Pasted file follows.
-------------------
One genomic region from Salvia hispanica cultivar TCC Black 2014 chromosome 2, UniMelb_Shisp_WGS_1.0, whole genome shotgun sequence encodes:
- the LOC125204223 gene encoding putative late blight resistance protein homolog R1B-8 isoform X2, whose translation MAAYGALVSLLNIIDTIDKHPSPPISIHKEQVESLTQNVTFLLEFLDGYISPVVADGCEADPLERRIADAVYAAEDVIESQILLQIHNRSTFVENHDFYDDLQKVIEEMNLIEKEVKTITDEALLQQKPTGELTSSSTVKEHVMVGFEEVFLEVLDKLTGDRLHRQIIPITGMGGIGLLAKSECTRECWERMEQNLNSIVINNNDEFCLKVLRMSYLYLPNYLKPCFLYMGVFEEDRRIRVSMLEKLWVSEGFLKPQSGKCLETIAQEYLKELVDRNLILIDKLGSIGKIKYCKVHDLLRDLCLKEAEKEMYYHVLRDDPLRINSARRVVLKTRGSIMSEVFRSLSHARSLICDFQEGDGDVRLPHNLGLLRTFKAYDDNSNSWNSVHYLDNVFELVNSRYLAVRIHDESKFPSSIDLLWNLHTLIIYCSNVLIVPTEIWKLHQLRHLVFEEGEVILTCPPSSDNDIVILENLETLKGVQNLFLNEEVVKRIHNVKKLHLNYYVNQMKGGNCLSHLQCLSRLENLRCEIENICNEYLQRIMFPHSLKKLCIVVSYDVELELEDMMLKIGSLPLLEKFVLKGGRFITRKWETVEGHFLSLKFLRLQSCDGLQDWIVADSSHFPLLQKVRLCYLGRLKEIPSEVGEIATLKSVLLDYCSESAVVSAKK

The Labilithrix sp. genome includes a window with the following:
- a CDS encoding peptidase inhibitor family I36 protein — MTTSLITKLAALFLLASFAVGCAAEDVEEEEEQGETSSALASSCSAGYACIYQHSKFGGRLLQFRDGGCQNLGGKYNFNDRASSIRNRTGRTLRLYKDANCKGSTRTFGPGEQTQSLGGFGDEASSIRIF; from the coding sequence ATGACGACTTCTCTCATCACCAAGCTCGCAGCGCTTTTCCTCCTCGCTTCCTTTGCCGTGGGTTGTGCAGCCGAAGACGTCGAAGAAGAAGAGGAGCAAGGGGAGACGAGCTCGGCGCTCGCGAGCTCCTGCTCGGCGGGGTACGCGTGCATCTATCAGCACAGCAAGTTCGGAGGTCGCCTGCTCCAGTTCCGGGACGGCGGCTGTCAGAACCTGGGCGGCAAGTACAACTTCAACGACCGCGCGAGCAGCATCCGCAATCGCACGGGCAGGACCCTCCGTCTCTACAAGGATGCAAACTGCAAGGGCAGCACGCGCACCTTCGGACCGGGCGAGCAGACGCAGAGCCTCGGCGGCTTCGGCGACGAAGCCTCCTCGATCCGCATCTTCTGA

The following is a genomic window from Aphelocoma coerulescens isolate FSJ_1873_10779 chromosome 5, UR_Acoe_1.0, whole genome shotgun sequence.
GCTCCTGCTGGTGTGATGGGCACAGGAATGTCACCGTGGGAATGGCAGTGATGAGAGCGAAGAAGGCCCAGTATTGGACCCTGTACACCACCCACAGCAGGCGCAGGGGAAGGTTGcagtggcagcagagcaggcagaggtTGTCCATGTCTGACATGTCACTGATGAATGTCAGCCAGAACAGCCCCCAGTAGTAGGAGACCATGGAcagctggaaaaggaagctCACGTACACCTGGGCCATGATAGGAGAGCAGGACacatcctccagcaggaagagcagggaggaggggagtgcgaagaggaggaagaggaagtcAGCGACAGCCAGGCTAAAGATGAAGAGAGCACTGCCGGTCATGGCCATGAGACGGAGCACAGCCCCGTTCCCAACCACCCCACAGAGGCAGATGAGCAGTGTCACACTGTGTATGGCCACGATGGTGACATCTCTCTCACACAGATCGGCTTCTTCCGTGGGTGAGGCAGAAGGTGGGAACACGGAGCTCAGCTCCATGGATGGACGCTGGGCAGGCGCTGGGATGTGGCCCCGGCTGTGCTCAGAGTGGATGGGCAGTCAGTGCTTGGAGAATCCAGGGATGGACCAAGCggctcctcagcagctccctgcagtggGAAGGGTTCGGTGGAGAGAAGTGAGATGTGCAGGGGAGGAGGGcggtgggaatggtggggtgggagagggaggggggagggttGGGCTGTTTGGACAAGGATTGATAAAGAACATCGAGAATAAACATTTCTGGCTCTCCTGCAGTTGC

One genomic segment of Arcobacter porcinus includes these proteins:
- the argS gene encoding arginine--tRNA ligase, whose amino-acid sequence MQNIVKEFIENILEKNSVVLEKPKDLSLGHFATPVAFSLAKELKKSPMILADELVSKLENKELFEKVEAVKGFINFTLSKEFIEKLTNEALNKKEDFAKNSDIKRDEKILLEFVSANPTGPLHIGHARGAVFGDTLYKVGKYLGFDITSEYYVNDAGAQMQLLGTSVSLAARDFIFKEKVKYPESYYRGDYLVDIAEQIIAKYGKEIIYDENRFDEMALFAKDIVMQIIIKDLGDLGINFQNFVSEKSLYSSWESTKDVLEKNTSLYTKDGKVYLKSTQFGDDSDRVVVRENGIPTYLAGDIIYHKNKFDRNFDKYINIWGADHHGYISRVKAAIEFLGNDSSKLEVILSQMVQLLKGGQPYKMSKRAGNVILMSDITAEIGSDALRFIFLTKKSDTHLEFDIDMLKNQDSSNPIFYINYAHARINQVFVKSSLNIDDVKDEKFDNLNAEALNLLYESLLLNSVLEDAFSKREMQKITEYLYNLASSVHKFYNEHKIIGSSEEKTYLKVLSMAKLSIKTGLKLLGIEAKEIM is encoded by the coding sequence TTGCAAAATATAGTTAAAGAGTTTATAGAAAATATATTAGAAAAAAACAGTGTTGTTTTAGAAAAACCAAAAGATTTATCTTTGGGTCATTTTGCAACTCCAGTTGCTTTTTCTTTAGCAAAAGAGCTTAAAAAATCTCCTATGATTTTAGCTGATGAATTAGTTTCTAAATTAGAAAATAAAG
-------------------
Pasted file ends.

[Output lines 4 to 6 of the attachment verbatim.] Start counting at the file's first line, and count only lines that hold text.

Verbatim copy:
- a CDS encoding peptidase inhibitor family I36 protein — MTTSLITKLAALFLLASFAVGCAAEDVEEEEEQGETSSALASSCSAGYACIYQHSKFGGRLLQFRDGGCQNLGGKYNFNDRASSIRNRTGRTLRLYKDANCKGSTRTFGPGEQTQSLGGFGDEASSIRIF; from the coding sequence ATGACGACTTCTCTCATCACCAAGCTCGCAGCGCTTTTCCTCCTCGCTTCCTTTGCCGTGGGTTGTGCAGCCGAAGACGTCGAAGAAGAAGAGGAGCAAGGGGAGACGAGCTCGGCGCTCGCGAGCTCCTGCTCGGCGGGGTACGCGTGCATCTATCAGCACAGCAAGTTCGGAGGTCGCCTGCTCCAGTTCCGGGACGGCGGCTGTCAGAACCTGGGCGGCAAGTACAACTTCAACGACCGCGCGAGCAGCATCCGCAATCGCACGGGCAGGACCCTCCGTCTCTACAAGGATGCAAACTGCAAGGGCAGCACGCGCACCTTCGGACCGGGCGAGCAGACGCAGAGCCTCGGCGGCTTCGGCGACGAAGCCTCCTCGATCCGCATCTTCTGA

The following is a genomic window from Aphelocoma coerulescens isolate FSJ_1873_10779 chromosome 5, UR_Acoe_1.0, whole genome shotgun sequence.
GCTCCTGCTGGTGTGATGGGCACAGGAATGTCACCGTGGGAATGGCAGTGATGAGAGCGAAGAAGGCCCAGTATTGGACCCTGTACACCACCCACAGCAGGCGCAGGGGAAGGTTGcagtggcagcagagcaggcagaggtTGTCCATGTCTGACATGTCACTGATGAATGTCAGCCAGAACAGCCCCCAGTAGTAGGAGACCATGGAcagctggaaaaggaagctCACGTACACCTGGGCCATGATAGGAGAGCAGGACacatcctccagcaggaagagcagggaggaggggagtgcgaagaggaggaagaggaagtcAGCGACAGCCAGGCTAAAGATGAAGAGAGCACTGCCGGTCATGGCCATGAGACGGAGCACAGCCCCGTTCCCAACCACCCCACAGAGGCAGATGAGCAGTGTCACACTGTGTATGGCCACGATGGTGACATCTCTCTCACACAGATCGGCTTCTTCCGTGGGTGAGGCAGAAGGTGGGAACACGGAGCTCAGCTCCATGGATGGACGCTGGGCAGGCGCTGGGATGTGGCCCCGGCTGTGCTCAGAGTGGATGGGCAGTCAGTGCTTGGAGAATCCAGGGATGGACCAAGCggctcctcagcagctccctgcagtggGAAGGGTTCGGTGGAGAGAAGTGAGATGTGCAGGGGAGGAGGGcggtgggaatggtggggtgggagagggaggggggagggttGGGCTGTTTGGACAAGGATTGATAAAGAACATCGAGAATAAACATTTCTGGCTCTCCTGCAGTTGC